I scored a position with the lab of my dreams, but the lead researcher is a really difficult person to
work with. I can never do anything right and he never praises any of my hard work. On top of this
he acts like I don't do enough even though I put in more hours than I should. I'm still a student so of course there is a limit to how much time I can spend there. It's starting to stress me out to the point where I think about quitting. What do you think I should do?
First off, congrats on securing the position in your dream lab! You must have worked very hard to accomplish that and I’m glad it all paid off! Since this position is important to you and you worked hard to secure it, I wouldn’t make any rushed decisions about quitting. I’d first step back and consider what you’ve learned so far from your position and what kind of skills/experiences you’ve gained. If you feel your time there so far hasn’t been very rewarding, then I would think about leaving the lab. If it has been rewarding and you wish to stay, I’d voice your concerns to the lead researcher or maybe someone else in the lab you feel more comfortable with, such as a grad student or post-doc, and see if the research team can be more understanding of your limitations.
Working for someone who doesn't acknowledge the work that you do can be very frustrating. Trust me, I understand and I am so sorry you are feeling this way, especially on a campus like Cal. With the constant pressure to do well and gain experience, many students are not praised for a lot of the work that they do. I commend you for assessing the situation in a mature manner. Working, while being a full time student, can be extremely challenging. If I were you, I would ask to speak to the lead researcher. Let him know how you are feeling. Sometimes, they get caught up in their work that they forget that there are other people working with or for them. Communication can definitely be utilized (considering the context provided). Set your expectations with your lead researcher and talk things out. Yes, he may be the lead researcher, but remember, you scored the position because you were the best candidate and they chose you for your qualifications! Don't forget that! You do have a say, so don't be afraid to speak out when you feel like you are being mistreated. Since you mention that you had thoughts about quitting, I would take action immediately and try to see if I could mend anything that has not been going the way that you expected. You have a voice, so please don't be afraid to use it when necessary.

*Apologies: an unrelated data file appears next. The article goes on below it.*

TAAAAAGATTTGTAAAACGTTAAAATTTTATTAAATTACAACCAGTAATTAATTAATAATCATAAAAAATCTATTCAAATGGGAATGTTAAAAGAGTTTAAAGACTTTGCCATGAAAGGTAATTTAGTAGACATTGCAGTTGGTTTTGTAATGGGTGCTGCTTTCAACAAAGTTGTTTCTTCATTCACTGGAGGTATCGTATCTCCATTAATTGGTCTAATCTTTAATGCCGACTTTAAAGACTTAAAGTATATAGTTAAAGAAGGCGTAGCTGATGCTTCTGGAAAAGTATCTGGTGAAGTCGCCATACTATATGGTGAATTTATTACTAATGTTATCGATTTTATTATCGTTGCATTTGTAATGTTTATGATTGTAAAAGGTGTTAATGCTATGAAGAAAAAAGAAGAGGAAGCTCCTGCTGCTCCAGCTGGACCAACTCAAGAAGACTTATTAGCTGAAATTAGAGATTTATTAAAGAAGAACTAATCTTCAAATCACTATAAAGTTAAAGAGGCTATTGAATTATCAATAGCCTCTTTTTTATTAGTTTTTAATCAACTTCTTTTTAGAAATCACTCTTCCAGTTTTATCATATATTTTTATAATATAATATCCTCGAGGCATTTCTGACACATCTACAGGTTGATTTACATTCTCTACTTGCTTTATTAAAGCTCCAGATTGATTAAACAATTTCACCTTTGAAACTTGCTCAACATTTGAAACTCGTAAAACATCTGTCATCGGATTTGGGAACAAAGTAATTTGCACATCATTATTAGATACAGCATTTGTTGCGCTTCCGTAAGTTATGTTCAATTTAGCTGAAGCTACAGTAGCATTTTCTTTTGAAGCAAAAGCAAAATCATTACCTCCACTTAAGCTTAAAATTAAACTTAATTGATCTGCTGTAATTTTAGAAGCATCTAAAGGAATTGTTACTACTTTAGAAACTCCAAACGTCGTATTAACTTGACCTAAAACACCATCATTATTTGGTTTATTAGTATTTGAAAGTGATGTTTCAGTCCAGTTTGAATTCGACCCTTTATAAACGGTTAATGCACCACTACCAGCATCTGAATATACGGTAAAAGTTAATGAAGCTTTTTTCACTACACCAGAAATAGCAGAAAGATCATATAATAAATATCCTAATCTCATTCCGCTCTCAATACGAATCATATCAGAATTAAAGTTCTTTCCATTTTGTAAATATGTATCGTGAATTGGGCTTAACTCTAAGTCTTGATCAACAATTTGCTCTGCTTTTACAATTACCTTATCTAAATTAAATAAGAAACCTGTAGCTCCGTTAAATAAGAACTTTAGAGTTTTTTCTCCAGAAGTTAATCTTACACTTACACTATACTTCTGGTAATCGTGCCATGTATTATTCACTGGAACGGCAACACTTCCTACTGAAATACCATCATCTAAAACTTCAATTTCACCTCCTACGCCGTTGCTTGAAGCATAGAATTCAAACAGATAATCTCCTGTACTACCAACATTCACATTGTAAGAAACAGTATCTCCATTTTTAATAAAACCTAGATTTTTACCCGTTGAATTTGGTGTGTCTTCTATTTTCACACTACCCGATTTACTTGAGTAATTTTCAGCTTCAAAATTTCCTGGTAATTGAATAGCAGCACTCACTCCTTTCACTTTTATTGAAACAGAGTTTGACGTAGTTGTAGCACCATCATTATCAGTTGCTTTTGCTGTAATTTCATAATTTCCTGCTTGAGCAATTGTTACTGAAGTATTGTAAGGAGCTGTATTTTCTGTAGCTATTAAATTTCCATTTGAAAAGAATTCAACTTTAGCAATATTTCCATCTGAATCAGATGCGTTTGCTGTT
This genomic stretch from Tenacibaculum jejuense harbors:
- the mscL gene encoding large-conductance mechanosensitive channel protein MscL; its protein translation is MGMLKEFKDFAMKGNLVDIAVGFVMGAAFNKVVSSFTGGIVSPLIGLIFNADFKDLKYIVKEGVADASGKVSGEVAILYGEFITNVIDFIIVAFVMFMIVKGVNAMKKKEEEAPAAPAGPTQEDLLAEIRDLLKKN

The first thing I would recommend is to talk with your mentor. If there is a misunderstanding in expectations, then it can be cleared up very easily by sitting down to talk. I know it can be daunting to confront such a thing, but you really should vocalize how you feel. There is no point in staying in the lab, albeit one of your top choices, if you are not enjoying your time and learning in a safe and encouraging environment. If you are in constant stress because of your relationship with the researcher, it becomes really difficult to do protocol and experiments right.
Lab is a huge commitment; it is not as cookie-cutter in terms of hours. Many things go wrong, take extra time, etc. so I would advise providing flexibility in your schedule to accommodate these unexpected hours. If there are other undergraduates in the lab, talking to them about your issues will honestly help release a lot of the tension. If your schedule is not so forgiving, then you may want to strongly reconsider if you should continue to do research this semester, either in that lab or another one. You would not only be spending countless hours of your own time, but you would potentially be utilizing the researcher’s valuable time as well.
Having said that, it is also important to not be so hard on yourself. Like you said, you are still a student: mistakes are bound to happen, and the efficiency of lab protocol will obviously not be as high as that of a graduate student or a post-doc. Encouragement from a researcher is so important for the undergraduates, and I am sorry that he is not giving you positive feedback. The researcher should value your time, and if you feel like he is not doing that then quitting and/or going to a different research lab is totally understandable. All of the Berkeley labs and their PI’s are stellar; I can assure you that you can find a lab doing similar projects to the one you are doing now, or at least that you can find a different project that you are interested in.
Also, just a general advice for future research: write down everything in your lab notebook! Learn from your mistakes. You have to be asking tons of questions to your mentor. Let your curiosity spill; it will make research so much more enjoyable. If your mentor is not easily accessible, remember to write down your questions and ask all of them together when they have time. Research does not train you to follow protocol. It trains you to think critically,to trouble-shoot, and to discover better methods. You say “you can never do anything right”- but if you take active measures to make sure that you are constantly improving, then in no time you will be a great researcher yourself.